Wednesday, April 17, 7:30 PM
Broken Record, Cape Crush, Oh Devil, Curriculum @ Bandito’s – $10-$20 donation
Here’s a show that feels almost tailor-made for my own particular musical obsessions. I’m sure you all know them by now — raging thrash metal, chaotic hardcore, old-school punk and garage rock… and above all: emo. I fucking love emo. Which is not to say that I’ll send you to any old emo show, regardless of quality. There are just as many bad bands in the genre as there are in any other, and I’ve heard more of them than you can possibly imagine. Therefore, when I tell you that an absolutely incredible emo band is coming to Richmond on this very Wednesday night, I would hope you’d all take me seriously. Because look — I know of what I speak.

Broken Record comes from Denver, and recently released their second LP, Nothing Moves Me. It’s an incredible collection of songs, weaving a sound with roots in the heartfelt pop songcraft of Jimmy Eat World and the epic emotional grandeur of Sunny Day Real Estate through a glittering, almost symphonic guitar sound that recalls The Cure and New Order at their least synthesized and most memorable. This quartet is well known as a strong live act, and with such a formidable catalog of memorable tunes in their repertoire, their set at Bandito’s tonight is sure to hit hard and leave you shaken and moved — even if their album title might make you think otherwise. They’re currently touring with Cape Crush, a Massachusetts-based group whose 2023 debut EP, San Souci, conjures thoughts of legendary late-90s/early-00s emo forebears like Rainer Maria and Braid, and shows itself to be the equal of that formidable lineage. We’ll also get a set from Richmonders Oh Devil, who just released a great debut single that jangles and snarls with the best of the 90s riot grrrl-adjacent indie pop. Fellow locals Curriculum will open up with a set of chaotic punk tunes about billionaires terraforming Mars (no, seriously). It’s gonna be a great night — don’t miss out.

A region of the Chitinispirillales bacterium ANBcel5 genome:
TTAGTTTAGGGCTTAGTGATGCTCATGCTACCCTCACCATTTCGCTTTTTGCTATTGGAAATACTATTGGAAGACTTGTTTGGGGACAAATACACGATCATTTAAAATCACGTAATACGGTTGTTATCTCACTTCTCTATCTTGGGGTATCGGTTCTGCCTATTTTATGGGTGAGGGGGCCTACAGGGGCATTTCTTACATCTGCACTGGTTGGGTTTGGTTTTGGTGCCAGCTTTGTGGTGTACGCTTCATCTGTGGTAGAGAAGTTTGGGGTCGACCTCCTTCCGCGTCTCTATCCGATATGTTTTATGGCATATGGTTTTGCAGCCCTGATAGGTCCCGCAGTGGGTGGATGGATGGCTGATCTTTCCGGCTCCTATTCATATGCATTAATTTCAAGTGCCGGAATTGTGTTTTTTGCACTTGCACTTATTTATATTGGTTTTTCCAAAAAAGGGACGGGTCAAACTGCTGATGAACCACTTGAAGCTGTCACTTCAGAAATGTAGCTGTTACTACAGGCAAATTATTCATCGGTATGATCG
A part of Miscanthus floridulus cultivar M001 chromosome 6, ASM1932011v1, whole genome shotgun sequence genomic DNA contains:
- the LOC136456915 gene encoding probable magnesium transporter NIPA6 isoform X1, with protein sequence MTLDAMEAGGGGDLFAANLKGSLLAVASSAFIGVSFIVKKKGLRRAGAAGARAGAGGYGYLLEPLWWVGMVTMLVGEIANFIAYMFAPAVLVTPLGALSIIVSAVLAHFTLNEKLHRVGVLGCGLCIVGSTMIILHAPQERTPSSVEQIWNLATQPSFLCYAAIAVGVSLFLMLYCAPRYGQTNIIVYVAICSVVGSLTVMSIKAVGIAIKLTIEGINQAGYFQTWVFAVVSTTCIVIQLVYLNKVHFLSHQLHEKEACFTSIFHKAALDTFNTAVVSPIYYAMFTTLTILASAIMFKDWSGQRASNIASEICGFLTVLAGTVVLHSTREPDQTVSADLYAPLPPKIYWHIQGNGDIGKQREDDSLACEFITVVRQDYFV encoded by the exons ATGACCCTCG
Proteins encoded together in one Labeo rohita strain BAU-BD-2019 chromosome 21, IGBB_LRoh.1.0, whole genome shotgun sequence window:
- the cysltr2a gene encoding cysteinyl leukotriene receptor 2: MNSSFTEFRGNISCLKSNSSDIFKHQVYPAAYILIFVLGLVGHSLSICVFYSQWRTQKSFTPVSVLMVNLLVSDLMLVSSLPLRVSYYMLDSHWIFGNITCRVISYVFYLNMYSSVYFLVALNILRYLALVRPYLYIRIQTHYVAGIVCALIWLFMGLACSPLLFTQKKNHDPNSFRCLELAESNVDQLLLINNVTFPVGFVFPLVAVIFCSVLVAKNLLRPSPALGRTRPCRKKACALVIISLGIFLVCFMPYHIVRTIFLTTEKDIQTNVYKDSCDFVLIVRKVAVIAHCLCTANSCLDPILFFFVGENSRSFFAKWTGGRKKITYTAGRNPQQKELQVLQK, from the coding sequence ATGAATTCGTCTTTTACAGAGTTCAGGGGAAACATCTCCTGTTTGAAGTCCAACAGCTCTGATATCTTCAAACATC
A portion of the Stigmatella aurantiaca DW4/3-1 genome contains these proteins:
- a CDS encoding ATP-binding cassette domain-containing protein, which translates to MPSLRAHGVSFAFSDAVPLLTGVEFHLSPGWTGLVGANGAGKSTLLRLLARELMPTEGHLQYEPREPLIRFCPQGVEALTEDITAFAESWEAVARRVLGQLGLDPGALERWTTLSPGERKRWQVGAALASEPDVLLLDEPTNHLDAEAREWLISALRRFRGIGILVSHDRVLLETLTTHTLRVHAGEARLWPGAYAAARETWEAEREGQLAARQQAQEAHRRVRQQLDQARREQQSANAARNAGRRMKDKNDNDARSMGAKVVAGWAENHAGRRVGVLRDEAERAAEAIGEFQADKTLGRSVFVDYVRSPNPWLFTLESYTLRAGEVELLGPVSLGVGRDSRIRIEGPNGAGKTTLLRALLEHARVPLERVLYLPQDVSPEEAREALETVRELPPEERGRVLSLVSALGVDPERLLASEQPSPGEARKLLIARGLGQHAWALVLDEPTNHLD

Thursday, April 18, 7:30 PM
Mikaela Davis and Southern Star, Sean Thompson’s Weird Ears @ Get Tight Lounge – $24.25 (order tickets HERE)
I can imagine that for most people, the idea of playing a harp has some strong associations with cartoons of angels floating on clouds or whatever. I might have had those impressions at one time too, but about 20 years ago, I encountered indie-folk harpist Joanna Newsom, whom I immediately recognized as a genius (don’t @ me, you know I’m right). Since then, any musician who plays the harp gets my immediate and undivided attention. That said, it doesn’t happen very often — since Joanna Newsom was brought to my attention back in 2004, I’ve encountered exactly two more harpists. One is the ambient-shoegaze musician Mary Lattimore, and the other is Mikaela Davis.

Davis sounds nothing like Newsom — or Lattimore, for that matter — but she’s still every bit as talented. On her 2023 album, Mikaela Davis and Southern Star, she leads her alt-country band through a collection of gorgeous, downcast folk ballads that should please fans of both Joni Mitchell and Fleetwood Mac. Davis’s harp may have been what initially caught my attention about her, but it’s not always at the forefront of her band’s sound, instead weaving in and out of the pedal steel leads laid down by guitarist Kurt Johnson. The contrasting textures of her pizzicato-classical harp and his high-lonesome twang unsettle your initial impression of Davis and Southern Star as yet another Americana ensemble, and the psychedelic hints that appear at important points throughout the group’s set only further set it apart. Indeed, even if Mikaela Davis played a far more conventional instrument, her work with Southern Star would still be well worth your time and attention. And with the harp incorporated in, it’s downright incredible. You better not miss this group — their like won’t come around again soon.